Court jails Gloucestershire, UK cop who left freezing man to die

Saturday, November 13, 2010

Worcester Crown Court in England, UK has yesterday jailed a policeman after he abandoned two men unconscious on a freezing night, one of whom died. David Driver of Gloucestershire Constabulary also lied about the state he found the pair in.

Driver, who admitted misconduct in a public office and perverting the course of justice, has already resigned from his position as a constable. In February last year he discovered Steven Hathaway and another man apparently asleep in Bourton-on-the-Water, but failed to help them, whilst patrolling in the early hours of the morning. Ten minutes later, a member of the public found them and dialed the 999 emergency number.

Two different police officers were on-scene by 1:50 a.m. and they were able to rouse one of the men; Hathaway's pulse could not be found. Nineteen minutes later an ambulance joined the scene, but its crew too were unable to revive Hathaway and a paramedic declared him dead at 2:35 a.m. on February 19.

Following the emergency call a control room requested police officers assist; five were present in nearby Stow Police Station and heard this, amongst them Driver. According to three officers, Driver said he had already seen and tried to wake the men but left them there when he could not. These officers reported this and Driver was placed on restricted duties pending a misconduct investigation. The Independent Police Complaints Commission launched an investigation.

A post mortem would later reveal Hathaway, 25, had consumed alcohol, steroids and opiates. A contributing factor was identified in the cold weather. Driver gave a statement saying he spoke to both men, helped Hathaway to his feet and watched the duo walk away. Later, he confessed to inventing this and a notebook entry saying the same thing. He would also claim a sergeant forced him to make claims regarding the night's events; the sergeant in question denies this.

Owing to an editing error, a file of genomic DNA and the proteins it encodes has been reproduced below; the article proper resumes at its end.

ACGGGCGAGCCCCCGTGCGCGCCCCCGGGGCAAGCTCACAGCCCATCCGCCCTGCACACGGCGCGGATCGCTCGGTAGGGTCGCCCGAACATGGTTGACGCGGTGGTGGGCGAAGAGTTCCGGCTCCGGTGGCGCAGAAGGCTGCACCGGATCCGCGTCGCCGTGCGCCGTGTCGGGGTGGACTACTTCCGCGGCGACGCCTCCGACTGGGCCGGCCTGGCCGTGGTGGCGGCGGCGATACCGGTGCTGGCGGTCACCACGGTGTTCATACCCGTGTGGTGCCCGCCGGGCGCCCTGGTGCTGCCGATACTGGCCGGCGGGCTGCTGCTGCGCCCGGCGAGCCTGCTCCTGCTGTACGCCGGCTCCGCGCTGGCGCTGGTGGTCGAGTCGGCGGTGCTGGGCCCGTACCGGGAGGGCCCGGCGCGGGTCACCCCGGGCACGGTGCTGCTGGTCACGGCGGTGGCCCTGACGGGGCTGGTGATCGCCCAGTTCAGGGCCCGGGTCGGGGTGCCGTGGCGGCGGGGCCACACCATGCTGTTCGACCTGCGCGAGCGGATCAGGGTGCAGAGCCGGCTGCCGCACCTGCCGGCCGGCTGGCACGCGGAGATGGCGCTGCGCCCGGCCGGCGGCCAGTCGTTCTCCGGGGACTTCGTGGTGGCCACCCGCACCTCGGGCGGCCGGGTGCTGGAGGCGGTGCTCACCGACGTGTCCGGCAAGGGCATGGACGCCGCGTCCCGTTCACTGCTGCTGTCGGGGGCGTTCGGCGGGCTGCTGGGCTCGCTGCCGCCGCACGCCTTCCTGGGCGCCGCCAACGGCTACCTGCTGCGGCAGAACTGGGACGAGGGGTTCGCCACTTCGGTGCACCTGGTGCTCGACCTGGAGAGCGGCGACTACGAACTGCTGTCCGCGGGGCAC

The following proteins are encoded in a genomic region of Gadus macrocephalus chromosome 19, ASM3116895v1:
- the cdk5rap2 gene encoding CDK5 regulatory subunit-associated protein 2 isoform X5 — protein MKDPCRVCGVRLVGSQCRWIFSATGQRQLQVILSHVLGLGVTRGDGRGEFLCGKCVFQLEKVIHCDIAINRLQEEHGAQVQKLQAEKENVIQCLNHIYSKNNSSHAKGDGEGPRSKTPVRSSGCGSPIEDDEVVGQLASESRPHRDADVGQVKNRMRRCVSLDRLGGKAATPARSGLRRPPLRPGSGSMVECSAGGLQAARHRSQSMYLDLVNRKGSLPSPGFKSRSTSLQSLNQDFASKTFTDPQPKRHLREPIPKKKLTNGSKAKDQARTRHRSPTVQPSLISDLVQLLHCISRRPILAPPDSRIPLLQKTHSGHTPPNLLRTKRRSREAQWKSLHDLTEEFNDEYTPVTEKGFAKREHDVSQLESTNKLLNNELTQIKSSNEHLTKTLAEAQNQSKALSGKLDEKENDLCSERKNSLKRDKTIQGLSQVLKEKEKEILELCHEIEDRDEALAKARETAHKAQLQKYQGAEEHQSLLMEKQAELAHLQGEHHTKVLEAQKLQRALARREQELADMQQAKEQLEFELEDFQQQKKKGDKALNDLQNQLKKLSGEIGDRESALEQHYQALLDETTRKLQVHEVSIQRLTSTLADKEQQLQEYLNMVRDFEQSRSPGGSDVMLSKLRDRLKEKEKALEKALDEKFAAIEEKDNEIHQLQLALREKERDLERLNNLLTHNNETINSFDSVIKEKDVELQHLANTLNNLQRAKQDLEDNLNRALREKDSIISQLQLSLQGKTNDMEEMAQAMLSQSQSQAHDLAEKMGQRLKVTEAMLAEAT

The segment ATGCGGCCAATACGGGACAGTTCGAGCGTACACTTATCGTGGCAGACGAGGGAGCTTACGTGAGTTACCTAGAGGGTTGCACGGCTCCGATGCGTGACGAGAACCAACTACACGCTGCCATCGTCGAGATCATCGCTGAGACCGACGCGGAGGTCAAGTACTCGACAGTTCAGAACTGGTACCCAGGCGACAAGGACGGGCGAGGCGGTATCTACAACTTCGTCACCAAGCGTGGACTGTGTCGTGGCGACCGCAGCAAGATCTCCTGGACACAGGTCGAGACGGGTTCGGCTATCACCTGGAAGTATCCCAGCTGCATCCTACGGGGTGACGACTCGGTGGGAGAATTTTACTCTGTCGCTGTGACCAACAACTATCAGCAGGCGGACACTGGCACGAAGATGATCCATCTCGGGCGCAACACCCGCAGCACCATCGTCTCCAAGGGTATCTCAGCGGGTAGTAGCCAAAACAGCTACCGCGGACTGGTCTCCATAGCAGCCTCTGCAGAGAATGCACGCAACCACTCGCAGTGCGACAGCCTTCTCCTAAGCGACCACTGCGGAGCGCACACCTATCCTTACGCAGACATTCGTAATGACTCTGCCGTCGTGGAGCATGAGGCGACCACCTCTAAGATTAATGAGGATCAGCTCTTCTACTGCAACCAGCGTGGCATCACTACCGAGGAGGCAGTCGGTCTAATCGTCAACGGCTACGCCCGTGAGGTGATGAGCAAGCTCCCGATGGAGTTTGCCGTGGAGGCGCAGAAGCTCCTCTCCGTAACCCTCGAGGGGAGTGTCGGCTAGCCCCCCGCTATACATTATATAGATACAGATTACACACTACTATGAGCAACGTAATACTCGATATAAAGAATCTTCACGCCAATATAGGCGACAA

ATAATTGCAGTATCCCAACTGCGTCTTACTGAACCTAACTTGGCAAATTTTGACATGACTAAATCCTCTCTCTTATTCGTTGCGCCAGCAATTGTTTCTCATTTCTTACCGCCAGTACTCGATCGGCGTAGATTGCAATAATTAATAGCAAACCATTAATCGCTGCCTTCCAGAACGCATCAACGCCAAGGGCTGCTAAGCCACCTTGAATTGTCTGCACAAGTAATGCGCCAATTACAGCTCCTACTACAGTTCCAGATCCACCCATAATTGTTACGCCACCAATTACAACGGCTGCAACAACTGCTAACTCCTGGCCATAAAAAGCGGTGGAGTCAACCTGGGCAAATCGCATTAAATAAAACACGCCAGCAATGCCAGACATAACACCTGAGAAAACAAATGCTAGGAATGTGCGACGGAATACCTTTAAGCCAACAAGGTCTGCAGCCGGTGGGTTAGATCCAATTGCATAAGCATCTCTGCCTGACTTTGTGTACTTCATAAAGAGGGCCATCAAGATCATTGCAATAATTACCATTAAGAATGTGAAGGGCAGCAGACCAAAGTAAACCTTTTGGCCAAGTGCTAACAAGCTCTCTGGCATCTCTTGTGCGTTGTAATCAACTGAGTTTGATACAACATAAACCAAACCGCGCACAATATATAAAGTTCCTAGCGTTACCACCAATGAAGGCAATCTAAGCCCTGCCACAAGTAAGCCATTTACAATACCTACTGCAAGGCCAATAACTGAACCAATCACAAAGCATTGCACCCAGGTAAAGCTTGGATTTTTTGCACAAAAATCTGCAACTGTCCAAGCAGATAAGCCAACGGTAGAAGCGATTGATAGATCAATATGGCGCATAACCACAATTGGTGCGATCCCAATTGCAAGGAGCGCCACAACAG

Driver also lied by claiming he had not been trained in how to respond to drunken, incapacitated people when the force was able to demonstrate he had, and by saying he had not examined the electronic police log's entry on the death. In reality, log records show he examined it repeatedly later the same morning. In light of this evidence, the Crown Prosecution Service decided to charge him and he was suspended. He resigned upon admitting the offences.

"This police officer owed a duty of care to the public and failed to exercise it when he found two young men unconscious on a very cold night," said IPCC Commissioner Rebecca Marsh. "He compounded this by repeatedly lying about the events of that night and offered a false account of his actions." In sentencing Driver for what was described as "panic borne of stupidity", Judge Alistair McCreath told him "[t]his young man may have been beyond help, but what you did was to create a risk of death or real harm."

Gloucestershire Constabulary's Assistant Chief Constable Kevin Lambert apologised to Hathaway's family outside the court and said force procedure had been reviewed in light of the death. Marsh praised the actions of the trio of officers who reported Driver's actions.

Driver was sentenced to twelve months in prison.